Do you know how to use third and mixed conditionals?

Third conditionals and mixed conditionals

Conditionals are sentences with two clauses – an if clause and a main clause – that are closely related. Conditional sentences are often divided into different types.

Third conditional

Third conditional sentences describe the past. They describe something that didn't happen.

  • If I'd studied harder at school, I would have gone to university.

He didn't study very hard and he didn't go to university.

  • We wouldn't have got lost if you hadn't given me the wrong directions.

She wasn't given the correct directions and she didn't find her way.

  • She might have finished the exam if she'd had more time.

She didn't finish the exam and she didn't have more time.

In third conditional sentences, the structure is usually if + past perfect and would + perfect infinitive (e.g. have done). It's not important which clause comes first.

Notice that other modal verbs can be used instead of would (e.g. could, might, may)

Mixed conditionals

In mixed conditional sentences the time in the if clause is not the same as the time in the main clause. There can be various combinations.

  • If he'd gone to university, he might have a better job.

He didn't go to university (past)
He doesn't have a very good job. (present)
This sentence shows the present consequences of a past action.

  • If I'd won the competition, I'd be going to Florida next week.

She didn't win the competition (past)
She isn't going to Florida (future)
This sentence shows the future consequences of a past action.

 

Exercise

Language level

Upper intermediate: B2

Comments

Dear teachers,
I,ve read a few of the comments here but I am having difficulty to understand some of the examples given:

1. 'If I had kissed the girl, I would have to apologize to her.'
I had a debate with my friend last night because she thought that this is a 3rd conditional (because of the 'would have') , but I think that this is more like a mixed conditionals, am I right?

2. You said that: 'If I kissed the girl, I would have to apologize to her' is wrong, because it combines real and unreal situation. I don't really get it. Can you please explain this with more details(which one is real and unreal) ?

I thought that this was true because it follows a 2nd conditional ( and I think the questioner was thinking about present hypothetical situation) ?
But you gave another example instead:

'If I kissed the girl, I will have to apologize to her.'
which obviously has different meaning( not hypothetical).

Please help me to understand this. I am confuse. Thank you very much :)

Hi jiyi,

I'm afraid I can't find the examples you are speaking of on this page. In sentence 1, the second verb would need to be 'would have had' for it to be a full third conditional structure. Sentence 2 looks correct to me.

I think what might be confusing you is the form 'to have to', which indicates obligation. It can be confusing, because 'have' is also part of the 'would have + past participle' form that is used in the third conditional. If you changed the second part to just 'apologise' (instead of 'have to apologise'), then you'd get:

1st conditional: If I kiss her, I will apologise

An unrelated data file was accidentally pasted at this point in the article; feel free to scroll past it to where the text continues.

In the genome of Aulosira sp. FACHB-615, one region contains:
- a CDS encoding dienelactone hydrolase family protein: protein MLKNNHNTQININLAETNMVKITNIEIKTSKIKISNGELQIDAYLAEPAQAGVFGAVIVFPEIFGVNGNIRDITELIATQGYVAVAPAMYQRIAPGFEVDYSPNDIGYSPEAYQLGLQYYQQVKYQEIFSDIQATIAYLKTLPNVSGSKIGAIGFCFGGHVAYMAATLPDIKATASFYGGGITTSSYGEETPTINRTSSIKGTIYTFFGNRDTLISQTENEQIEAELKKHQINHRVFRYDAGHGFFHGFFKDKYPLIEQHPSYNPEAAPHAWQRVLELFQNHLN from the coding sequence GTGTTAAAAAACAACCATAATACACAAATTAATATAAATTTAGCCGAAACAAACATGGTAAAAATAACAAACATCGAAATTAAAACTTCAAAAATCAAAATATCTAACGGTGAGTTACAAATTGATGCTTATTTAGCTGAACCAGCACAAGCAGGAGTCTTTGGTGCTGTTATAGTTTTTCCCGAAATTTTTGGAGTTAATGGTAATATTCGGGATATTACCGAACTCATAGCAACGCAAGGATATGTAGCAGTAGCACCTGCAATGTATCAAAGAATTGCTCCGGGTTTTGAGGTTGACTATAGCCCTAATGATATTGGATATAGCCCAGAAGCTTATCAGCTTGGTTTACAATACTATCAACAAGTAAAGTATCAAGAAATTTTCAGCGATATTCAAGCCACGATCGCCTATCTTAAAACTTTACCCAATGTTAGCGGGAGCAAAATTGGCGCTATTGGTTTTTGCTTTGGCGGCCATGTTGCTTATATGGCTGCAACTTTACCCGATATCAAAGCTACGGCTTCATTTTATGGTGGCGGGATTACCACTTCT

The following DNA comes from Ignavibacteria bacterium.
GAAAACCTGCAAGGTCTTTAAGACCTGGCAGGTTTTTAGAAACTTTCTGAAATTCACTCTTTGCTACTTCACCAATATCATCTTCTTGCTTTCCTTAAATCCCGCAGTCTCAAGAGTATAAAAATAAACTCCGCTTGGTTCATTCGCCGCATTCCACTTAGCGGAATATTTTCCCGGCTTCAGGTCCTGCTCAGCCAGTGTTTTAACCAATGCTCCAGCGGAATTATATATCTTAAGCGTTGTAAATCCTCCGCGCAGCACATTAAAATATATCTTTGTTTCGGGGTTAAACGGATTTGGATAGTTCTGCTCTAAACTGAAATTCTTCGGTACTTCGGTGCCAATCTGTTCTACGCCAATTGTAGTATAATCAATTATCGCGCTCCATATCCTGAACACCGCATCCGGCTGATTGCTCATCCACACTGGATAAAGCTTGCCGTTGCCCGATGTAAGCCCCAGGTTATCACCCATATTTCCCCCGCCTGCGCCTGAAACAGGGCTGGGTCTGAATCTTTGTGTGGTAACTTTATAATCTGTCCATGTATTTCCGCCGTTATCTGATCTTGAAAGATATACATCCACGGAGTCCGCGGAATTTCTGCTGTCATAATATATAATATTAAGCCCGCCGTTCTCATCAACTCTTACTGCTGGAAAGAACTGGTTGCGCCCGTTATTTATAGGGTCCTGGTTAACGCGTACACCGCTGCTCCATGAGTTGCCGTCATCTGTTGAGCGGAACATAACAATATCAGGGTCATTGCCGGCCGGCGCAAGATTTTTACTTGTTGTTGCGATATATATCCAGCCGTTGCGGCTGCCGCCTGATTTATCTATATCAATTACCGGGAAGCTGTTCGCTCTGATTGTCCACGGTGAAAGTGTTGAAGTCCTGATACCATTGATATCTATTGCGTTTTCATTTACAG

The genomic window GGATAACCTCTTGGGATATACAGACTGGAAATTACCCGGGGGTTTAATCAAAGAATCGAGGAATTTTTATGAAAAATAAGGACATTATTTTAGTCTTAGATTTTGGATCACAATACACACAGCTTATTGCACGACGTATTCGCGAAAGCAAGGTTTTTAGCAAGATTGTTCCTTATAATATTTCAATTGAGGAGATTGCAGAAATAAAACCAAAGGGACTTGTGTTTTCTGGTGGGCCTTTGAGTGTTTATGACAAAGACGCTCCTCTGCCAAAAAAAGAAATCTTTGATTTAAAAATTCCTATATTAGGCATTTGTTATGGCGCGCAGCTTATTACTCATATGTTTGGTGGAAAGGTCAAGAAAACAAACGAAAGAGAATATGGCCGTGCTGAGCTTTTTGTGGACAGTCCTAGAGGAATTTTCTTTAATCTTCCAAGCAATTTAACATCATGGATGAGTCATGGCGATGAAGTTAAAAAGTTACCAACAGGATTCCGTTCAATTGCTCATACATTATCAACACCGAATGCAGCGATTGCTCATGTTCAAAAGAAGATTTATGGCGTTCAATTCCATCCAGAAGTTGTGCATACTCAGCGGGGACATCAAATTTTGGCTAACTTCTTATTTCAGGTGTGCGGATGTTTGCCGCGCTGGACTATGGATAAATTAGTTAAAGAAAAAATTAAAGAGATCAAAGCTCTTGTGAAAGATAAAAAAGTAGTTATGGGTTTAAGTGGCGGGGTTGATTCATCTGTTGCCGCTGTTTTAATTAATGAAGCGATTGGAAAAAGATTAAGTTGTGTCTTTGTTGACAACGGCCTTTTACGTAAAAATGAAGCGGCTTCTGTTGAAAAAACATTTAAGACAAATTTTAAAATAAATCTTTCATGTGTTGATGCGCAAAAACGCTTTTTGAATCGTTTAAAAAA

2nd conditional: If I kissed her, I would apologise
3rd conditional: If I had kissed her, I would have apologised

I hope that clears it up for you.

All the best,
Kirk
The LearnEnglish Team

Could you please explain" wouldn't+ verb"? For example:
I wouldn't leave the office until I had checked that all the doors were locked.
My question is: shouldn´t we use "didn't leave" instead of "wouldn´t leave" or is it correct as it is.
Thank you.

Hello Ahmed Imam,

What is correct here depends on the situation and what the speaker means. If this sentence is about a specific past action, then you are right, 'didn't leave' is the best form. 'would' can be used to speak about past habitual actions, however, so it is actually possible to use it here if that's what the speaker means.

All the best,
Kirk
The LearnEnglish Team

Hello everyone, first I would like to thank you all for the extraordinary efforts you are doing. Could you kindly correct me for the following sentences?

1)) Supposed we are in summer and I would say: " She would go skiing if it snowed tomorrow" ; I imagine it had a chance to snow tomorrow, even in hot summer.

2)) In the same day which it supposed to snow, but did not, I would say: "She would go skiing now if it had snowed."

3)) The day after , I would say: "She would have gone skiing if it had snowed yesterday."

Am I using "if" correctly?

Thank you in advance and greetings.

Hello Hopefinder,

All of those sentences are correct. Well done!

 

Peter

The LearnEnglish Team

Thanks Peter, I really appreciate your reply.

Hi everyone @TheLearnEnglishTeam. I thought I knew all the rules related to conditional sentences until I came across the following sentence uttered by a native speaker (a very famous native speaker, by the way). This is the sentence: "If we didn’t build the public infrastructure in the early 20th century to support mass electrification, only the wealthy would have had heat and running water". My question is: shouldn´t he have started the "if" clause using "If we hadn´t built". This would make more sense to me. Am I wrong? Thank you for your kind reply. Cheers!

Hi MariaMafalda,

Yes, 'if we hadn't built' is the most correct form here. As you can see, native speakers do make mistakes, particularly when speaking spontaneously, in which people often change structures in mid-sentence.

Best wishes,
Kirk
The LearnEnglish Team

Thank you, Kirk, for your prompt feedback. For a moment I thought I had got my Grammar wrong and that everything I learned was going down the drain :) Thanks again.

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